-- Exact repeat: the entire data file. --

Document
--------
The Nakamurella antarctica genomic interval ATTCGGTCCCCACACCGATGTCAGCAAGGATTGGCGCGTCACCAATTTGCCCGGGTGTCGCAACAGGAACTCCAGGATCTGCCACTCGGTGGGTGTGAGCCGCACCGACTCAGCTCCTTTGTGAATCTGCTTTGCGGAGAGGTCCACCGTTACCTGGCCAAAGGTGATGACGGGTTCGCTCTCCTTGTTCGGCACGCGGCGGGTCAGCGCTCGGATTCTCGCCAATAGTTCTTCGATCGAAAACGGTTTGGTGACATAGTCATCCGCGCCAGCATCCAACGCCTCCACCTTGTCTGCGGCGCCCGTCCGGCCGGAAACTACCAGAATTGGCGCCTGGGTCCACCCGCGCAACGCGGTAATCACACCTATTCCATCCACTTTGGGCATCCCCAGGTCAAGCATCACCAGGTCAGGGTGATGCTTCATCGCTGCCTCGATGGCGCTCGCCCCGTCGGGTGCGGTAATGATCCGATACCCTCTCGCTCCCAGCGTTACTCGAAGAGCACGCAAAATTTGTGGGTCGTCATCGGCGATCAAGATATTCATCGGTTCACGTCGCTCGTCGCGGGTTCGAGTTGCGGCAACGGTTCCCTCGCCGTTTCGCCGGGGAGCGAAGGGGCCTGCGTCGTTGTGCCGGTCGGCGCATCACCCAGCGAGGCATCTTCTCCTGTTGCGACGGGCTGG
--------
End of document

The Nakamurella antarctica genomic interval ATTCGGTCCCCACACCGATGTCAGCAAGGATTGGCGCGTCACCAATTTGCCCGGGTGTCGCAACAGGAACTCCAGGATCTGCCACTCGGTGGGTGTGAGCCGCACCGACTCAGCTCCTTTGTGAATCTGCTTTGCGGAGAGGTCCACCGTTACCTGGCCAAAGGTGATGACGGGTTCGCTCTCCTTGTTCGGCACGCGGCGGGTCAGCGCTCGGATTCTCGCCAATAGTTCTTCGATCGAAAACGGTTTGGTGACATAGTCATCCGCGCCAGCATCCAACGCCTCCACCTTGTCTGCGGCGCCCGTCCGGCCGGAAACTACCAGAATTGGCGCCTGGGTCCACCCGCGCAACGCGGTAATCACACCTATTCCATCCACTTTGGGCATCCCCAGGTCAAGCATCACCAGGTCAGGGTGATGCTTCATCGCTGCCTCGATGGCGCTCGCCCCGTCGGGTGCGGTAATGATCCGATACCCTCTCGCTCCCAGCGTTACTCGAAGAGCACGCAAAATTTGTGGGTCGTCATCGGCGATCAAGATATTCATCGGTTCACGTCGCTCGTCGCGGGTTCGAGTTGCGGCAACGGTTCCCTCGCCGTTTCGCCGGGGAGCGAAGGGGCCTGCGTCGTTGTGCCGGTCGGCGCATCACCCAGCGAGGCATCTTCTCCTGTTGCGACGGGCTGG